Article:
The Department of Justice Office of the Inspector General conducted this audit to determine: (1) how effectively the DEA recruits, trains, and retains intelligence analysts, and (2) the quality, usefulness, and effectiveness of the DEA’s intelligence reports and related products.
Scope and Methodology
Generally, our audit covered the period from FY 2004 through March of FY 2008. As part of the audit, we reviewed applicable sections of 21 U.S.C., regulations, and the DEA’s policies and procedures applicable to hiring, training, and retention of intelligence analysts along with the quality, usefulness, and effectiveness of the DEA’s intelligence reports and related products produced by intelligence analysts and reports officers.
We conducted our audit in accordance with the generally accepted Government Auditing Standards and reviewed data and performed tests necessary to accomplish the audit objectives. In connection with the audit, as required by the Standards, we reviewed: (1) selected portions of the DEA Agents Manual; DEA’s policy orders, criteria, and curriculum for the intelligence analysts’ basic training program; and a sample of the DEA’s strategic reports and reports officer cables; (2) interviewed selected officials within the DEA’s Intelligence Division; and (3) transmitted web-based questionnaires to 675 intelligence analysts and 4,843 Special Agents inquiring about their hiring, training, and retention experience in the DEA, along with questions to Special Agents about the effectiveness of contributions by intelligence analysts, whether their products were useful and timely, and a question about resource requirements.
We interviewed officials from the DEA’s Intelligence Division, the Office of Training, the Human Resources Division, Office of Finance, and the Office of Inspections. We also received briefings from the Organized Crime Drug Enforcement Task Force Fusion Center, the El Paso Intelligence Center, the Special Operations Division, and the Office of Special Intelligence. Furthermore, we interviewed key users of DEA’s strategic reports and reports officer cables at the Central Intelligence Agency, the Department of State, the Defense Intelligence Agency, and the Office of the Director of National Intelligence. In addition, we performed on-site audit work at the following DEA locations:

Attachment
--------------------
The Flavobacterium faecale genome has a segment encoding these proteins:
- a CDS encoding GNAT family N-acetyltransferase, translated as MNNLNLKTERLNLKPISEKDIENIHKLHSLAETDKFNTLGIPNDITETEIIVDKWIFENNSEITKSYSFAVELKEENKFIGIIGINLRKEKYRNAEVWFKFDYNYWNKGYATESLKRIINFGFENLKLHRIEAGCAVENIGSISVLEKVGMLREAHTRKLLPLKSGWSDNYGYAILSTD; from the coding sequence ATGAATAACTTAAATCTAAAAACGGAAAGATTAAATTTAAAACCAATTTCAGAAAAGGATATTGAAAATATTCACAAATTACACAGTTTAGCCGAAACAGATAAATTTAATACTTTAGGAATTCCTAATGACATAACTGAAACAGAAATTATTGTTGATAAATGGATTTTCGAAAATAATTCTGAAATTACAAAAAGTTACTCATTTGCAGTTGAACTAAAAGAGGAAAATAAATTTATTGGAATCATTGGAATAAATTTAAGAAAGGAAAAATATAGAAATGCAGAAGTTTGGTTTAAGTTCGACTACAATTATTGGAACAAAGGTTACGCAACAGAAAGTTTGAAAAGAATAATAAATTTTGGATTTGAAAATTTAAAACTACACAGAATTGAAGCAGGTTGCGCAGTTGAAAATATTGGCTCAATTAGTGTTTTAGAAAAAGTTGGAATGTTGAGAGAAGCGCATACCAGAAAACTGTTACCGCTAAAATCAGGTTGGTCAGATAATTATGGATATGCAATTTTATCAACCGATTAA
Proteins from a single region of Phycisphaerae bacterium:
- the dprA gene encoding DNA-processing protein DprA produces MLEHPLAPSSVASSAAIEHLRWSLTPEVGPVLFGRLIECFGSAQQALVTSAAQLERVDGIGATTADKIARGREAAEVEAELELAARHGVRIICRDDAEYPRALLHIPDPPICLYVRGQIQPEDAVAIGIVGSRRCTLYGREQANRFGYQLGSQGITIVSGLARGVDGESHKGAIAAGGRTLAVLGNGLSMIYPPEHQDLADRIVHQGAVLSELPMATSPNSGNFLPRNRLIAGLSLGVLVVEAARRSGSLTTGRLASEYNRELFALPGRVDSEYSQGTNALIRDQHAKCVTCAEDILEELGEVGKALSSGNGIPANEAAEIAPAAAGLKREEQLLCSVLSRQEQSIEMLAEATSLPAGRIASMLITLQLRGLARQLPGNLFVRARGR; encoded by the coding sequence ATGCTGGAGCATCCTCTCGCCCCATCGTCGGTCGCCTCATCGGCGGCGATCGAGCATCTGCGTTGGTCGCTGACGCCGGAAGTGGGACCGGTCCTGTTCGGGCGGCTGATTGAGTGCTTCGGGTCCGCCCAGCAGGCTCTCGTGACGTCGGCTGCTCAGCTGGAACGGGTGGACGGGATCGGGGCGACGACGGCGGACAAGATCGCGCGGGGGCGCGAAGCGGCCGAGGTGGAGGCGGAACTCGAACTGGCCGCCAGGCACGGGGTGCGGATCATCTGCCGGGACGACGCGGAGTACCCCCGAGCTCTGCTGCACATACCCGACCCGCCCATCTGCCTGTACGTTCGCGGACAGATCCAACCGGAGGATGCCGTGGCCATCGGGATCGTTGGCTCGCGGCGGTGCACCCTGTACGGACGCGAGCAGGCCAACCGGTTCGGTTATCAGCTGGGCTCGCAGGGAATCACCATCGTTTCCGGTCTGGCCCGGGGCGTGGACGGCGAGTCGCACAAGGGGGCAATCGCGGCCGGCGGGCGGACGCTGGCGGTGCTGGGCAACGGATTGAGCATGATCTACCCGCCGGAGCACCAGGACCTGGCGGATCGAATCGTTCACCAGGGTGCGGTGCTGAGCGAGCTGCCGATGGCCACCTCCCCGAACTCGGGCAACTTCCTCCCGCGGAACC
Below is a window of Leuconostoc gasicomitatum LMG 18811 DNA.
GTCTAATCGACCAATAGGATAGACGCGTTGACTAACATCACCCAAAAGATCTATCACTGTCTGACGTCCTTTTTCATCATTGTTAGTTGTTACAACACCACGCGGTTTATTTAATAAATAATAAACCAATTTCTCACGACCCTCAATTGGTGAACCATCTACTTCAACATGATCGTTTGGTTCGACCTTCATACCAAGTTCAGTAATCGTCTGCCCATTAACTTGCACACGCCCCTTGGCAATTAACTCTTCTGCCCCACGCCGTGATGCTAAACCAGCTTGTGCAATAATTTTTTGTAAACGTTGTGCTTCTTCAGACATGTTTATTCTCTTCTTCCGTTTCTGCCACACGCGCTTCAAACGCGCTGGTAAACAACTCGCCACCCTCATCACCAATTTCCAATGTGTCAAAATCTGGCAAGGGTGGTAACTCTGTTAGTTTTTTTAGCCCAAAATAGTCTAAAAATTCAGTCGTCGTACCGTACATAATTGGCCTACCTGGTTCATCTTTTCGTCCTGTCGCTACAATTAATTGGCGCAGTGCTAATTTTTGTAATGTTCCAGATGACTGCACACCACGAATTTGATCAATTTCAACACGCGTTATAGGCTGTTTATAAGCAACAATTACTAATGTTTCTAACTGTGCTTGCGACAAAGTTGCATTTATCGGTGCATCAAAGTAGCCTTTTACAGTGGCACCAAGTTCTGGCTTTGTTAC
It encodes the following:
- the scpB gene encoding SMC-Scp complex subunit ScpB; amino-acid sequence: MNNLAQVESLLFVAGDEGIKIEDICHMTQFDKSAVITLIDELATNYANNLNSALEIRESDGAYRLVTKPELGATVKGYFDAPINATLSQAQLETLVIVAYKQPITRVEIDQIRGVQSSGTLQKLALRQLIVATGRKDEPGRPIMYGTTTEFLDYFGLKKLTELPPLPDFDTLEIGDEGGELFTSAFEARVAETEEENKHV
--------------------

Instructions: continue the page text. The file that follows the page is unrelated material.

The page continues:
DEA Field Sites Selected for Audit
|DEA Headquarters||Washington, D.C.|
|DEA Office of Training||Quantico, VA|
|Dallas Field Office||Dallas, TX|
|Houston Field Office||Houston, TX|
|Los Angeles Field Office||Los Angeles, CA|
|Miami Field Office||Miami, FL|
|New York Field Office||New York, NY|
|San Diego Field Office||San Diego, CA|
Analysis and Testing
To determine how effectively the DEA recruits, trains, and retains intelligence analysts, we:
Conducted interviews with DEA officials responsible for recruiting, training, and retaining intelligence analysts;
Obtained and reviewed supporting data reflecting the practices used to recruit and train intelligence analysts;
Obtained and reviewed the attrition rates for DEA intelligence analysts for the past 3 fiscal years;
Reviewed the contract and statement of work regarding the requirements for report officers;
Obtained and reviewed supporting data reflecting the BIRS training classes conducted at the DEA Training Academy in Quantico, Virginia;
Discussed with DEA training management the three levels of BIRS course evaluations conducted or planned;
Obtained and reviewed the Intelligence Analyst Mentoring Program Handbook;
Obtained and reviewed various DEA policy orders and applicable portions of the DEA agents manual;
Obtained and reviewed DEA’s staffing and budget data from FY 2004 to FY 2007;
Obtained and reviewed supporting data for intelligence analyst security clearance levels;
Obtained and reviewed the intelligence program’s budget justifications for FYs 2007 and 2008;